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Musings on a Writer's Nook

Updated on June 30, 2014
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For me, a writer's nook is always a place that calls to me on a particular day. On colder winter days, I sit in the cozy loft of our condo, where the heat rises and warms you more than anywhere else in our home. Recently, the temperate weather has beckoned me to the balcony, where I sit on our glider chair and find inspiration from the beautiful wooded area atop the hill behind our building. Usually I need to be isolated, but sometimes I can cozy up next to my husband while he reads the paper and quietly waits for cues from me that it's ok to speak without bursting my creative bubble.

My tools are usually my laptop, but sometimes a spiral notebook and my favorite fluid ball point pen that writes like a felt tip. I feel we have a bond. He writes more the way I want - not just obeying my physical commands to pour his ink upon the paper; it feels as though he helps draw the right words from me more freely. He is more a seeing eye dog than an unruly, misbehaving house pet.

Before the age of laptops, when I wrote so extensively in my teens, I felt a visceral connection to my pen and paper. I could never imagine writing a first draft of anything on a typewriter, which was the laptop-equivalent writer's tool of the time. I have surprised myself, however, with my sometimes affair with the laptop as a writing partner. My pen and pad, though, have always been so loyal - always there, willing to go anywhere with me, never demanding, rarely cranky the way the laptop can be. I don't need a power cord or a flat surface or a virus check program to write with my true love. My notepad never refuses to open, and my pen gives ample warning before needing to be refueled. And he doesn't mind a nibble here and there when I need to concentrate on a stubborn passage.

My writers' block never stems from a lack of chair glue, as writers call the magnetic force that keeps them tacked in place, instigating the flow of creativity from mind to paper. For me, it is the vehicle that drags me to the chair and glues me down that is the most elusive. Once I have found my mojo and my writing begins pouring forth fluidly, stopping myself - applying chair glue remover - is something I find difficult. I usually write better later at night, and often I have continued to write well beyond the time I should stop and go to sleep.

My greatest weakness as a writer definitely is lack of discipline to sit down and tap into my creativity. It's not that I'm afraid or insecure. If my writing is terrible, I don't have to show it to anyone. A large portion of my writing over the years has never been seen by others because of my fear and self-doubt. Some of it just has meaning that probably only I would understand. No one who has read my writings has ever been mean or overly critical. I fear, however, that I will detect carefully-hidden insincerity in their well-meaning praise, rendering their supportive feedback moot, perhaps more damaging in the hidden truth of my mediocrity. I'm not sure what hinders my ability to sit and begin, but I do hope writing on HubPages will help break the inertia. I can scribble a little here and there and post it. Perhaps no one will ever read it. Perhaps it will be read, and feedback will be genuine, as reviewers have no personal attachment and therefore no obligation to offer a charitable kind word.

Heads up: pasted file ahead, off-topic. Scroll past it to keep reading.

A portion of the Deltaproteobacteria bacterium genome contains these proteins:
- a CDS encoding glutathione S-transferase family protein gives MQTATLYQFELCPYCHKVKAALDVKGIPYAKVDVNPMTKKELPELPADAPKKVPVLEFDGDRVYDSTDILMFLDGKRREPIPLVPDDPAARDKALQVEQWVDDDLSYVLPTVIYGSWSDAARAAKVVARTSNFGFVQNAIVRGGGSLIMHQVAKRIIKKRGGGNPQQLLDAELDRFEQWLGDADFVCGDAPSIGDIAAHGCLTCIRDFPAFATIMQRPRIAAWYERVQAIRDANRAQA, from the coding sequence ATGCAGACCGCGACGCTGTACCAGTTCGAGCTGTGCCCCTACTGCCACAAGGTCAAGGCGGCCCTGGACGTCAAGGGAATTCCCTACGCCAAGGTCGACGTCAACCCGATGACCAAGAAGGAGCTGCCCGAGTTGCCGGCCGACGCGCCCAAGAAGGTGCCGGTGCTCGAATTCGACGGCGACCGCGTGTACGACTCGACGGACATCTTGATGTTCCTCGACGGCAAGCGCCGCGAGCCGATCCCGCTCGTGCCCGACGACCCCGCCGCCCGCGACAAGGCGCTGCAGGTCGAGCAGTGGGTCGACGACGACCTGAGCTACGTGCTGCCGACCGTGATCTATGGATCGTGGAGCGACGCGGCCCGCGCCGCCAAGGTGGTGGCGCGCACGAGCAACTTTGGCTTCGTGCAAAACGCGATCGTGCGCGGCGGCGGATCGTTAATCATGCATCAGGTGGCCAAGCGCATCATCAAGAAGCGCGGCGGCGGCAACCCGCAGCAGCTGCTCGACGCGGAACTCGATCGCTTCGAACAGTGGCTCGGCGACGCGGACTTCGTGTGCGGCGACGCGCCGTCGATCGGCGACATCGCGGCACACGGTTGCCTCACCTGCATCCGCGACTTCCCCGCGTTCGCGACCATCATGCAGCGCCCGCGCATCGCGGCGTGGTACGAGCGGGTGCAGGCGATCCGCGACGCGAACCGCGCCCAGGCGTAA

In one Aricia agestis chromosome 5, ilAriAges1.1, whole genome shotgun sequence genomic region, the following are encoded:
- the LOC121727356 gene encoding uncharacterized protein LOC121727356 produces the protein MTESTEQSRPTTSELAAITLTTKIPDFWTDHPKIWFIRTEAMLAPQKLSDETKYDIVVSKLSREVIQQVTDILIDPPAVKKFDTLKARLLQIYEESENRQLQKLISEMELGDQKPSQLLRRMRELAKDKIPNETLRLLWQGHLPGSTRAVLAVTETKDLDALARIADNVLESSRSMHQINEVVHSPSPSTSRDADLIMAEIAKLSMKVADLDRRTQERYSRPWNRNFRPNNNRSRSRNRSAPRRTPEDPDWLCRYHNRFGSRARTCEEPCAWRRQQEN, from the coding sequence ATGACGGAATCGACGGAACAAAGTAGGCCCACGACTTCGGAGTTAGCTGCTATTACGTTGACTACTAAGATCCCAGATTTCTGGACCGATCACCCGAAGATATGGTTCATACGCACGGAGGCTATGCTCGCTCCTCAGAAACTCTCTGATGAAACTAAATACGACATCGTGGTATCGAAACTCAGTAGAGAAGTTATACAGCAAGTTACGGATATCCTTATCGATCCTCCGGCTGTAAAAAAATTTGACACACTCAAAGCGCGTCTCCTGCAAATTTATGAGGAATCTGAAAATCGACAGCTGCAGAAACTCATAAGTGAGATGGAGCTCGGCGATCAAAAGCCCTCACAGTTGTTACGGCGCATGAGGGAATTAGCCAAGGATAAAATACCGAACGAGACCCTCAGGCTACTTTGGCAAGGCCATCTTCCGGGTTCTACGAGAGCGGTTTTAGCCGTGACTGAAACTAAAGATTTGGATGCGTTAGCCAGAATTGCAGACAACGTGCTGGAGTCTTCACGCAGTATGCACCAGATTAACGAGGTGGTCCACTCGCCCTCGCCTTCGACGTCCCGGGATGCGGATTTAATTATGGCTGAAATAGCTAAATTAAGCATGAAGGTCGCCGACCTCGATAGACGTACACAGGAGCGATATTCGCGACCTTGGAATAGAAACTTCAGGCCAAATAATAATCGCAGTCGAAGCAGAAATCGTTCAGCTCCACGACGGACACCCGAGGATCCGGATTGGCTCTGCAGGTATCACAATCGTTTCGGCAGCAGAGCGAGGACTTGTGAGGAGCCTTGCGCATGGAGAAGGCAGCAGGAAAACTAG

Besides, this place is not intended as an outlet for creative writing per se. That does not mean that I will not incorporate a colorful phrase into my culinary instructions. Sharing my struggles through the warren western medicine, to my liberation and deliverance by alternative medicine, I will inevitably incorporate flourished script swaddled in vibrant ornamentation.

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Tips for Beating Writer's Block

  • If you don’t have the time or motivation to start your own HubPages, keep a journal and scribble down a little bit every day. It does not have to be long, and it does not have to be complete. It can be a traditional journal entry, or it can be a poem or a dirty limerick - as long as it is yours.
  • Keep a notebook handy - even a tiny little notepad to sketch down ideas as they come to you, impressions of the world around you, quirks you see in people you encounter
  • Buy one of those giant scrolls of paper - the kind that could also double as crab-feast table protection (for those of you who don’t live in crab country - well, you don’t know what you’re missing). Create a gigantic stream-of-consciousness schematic of the novel that’s been brewing in your subconscious. Illustrate the relationships and interconnectedness of your characters. If you are an artist - or even if you are not - sketch the characters as they appear to you. Oddly, mine are all stick figures!
  • Just Write! It does not have to be good or make sense, and it does not have to be for anyone else to read. Just get the juices flowing. Take 5-10 minutes every day, anywhere you might have a moment alone with your thoughts. (Yes, everyone has this much time alone. Ahem.) Take out a notepad and find a pen that speaks to you, or use your laptop or whatever your medium of choice. Set an alarm. And then just write. Don’t think. Just write. And don’t stop. It’s called a stream of consciousness, and not only will it get your writing mojo moving, it may just tap into the deep, dark recesses of your subconscious. Although this dark, dank part of the psyche is often a frightening place to explore, you may actually find a plethora of characters, incarcerated in the seclusion of your mind, bursting with a story for you to tell. And even if you don’t craft the great American novel, you’ll have some great fodder to take to the shrink.

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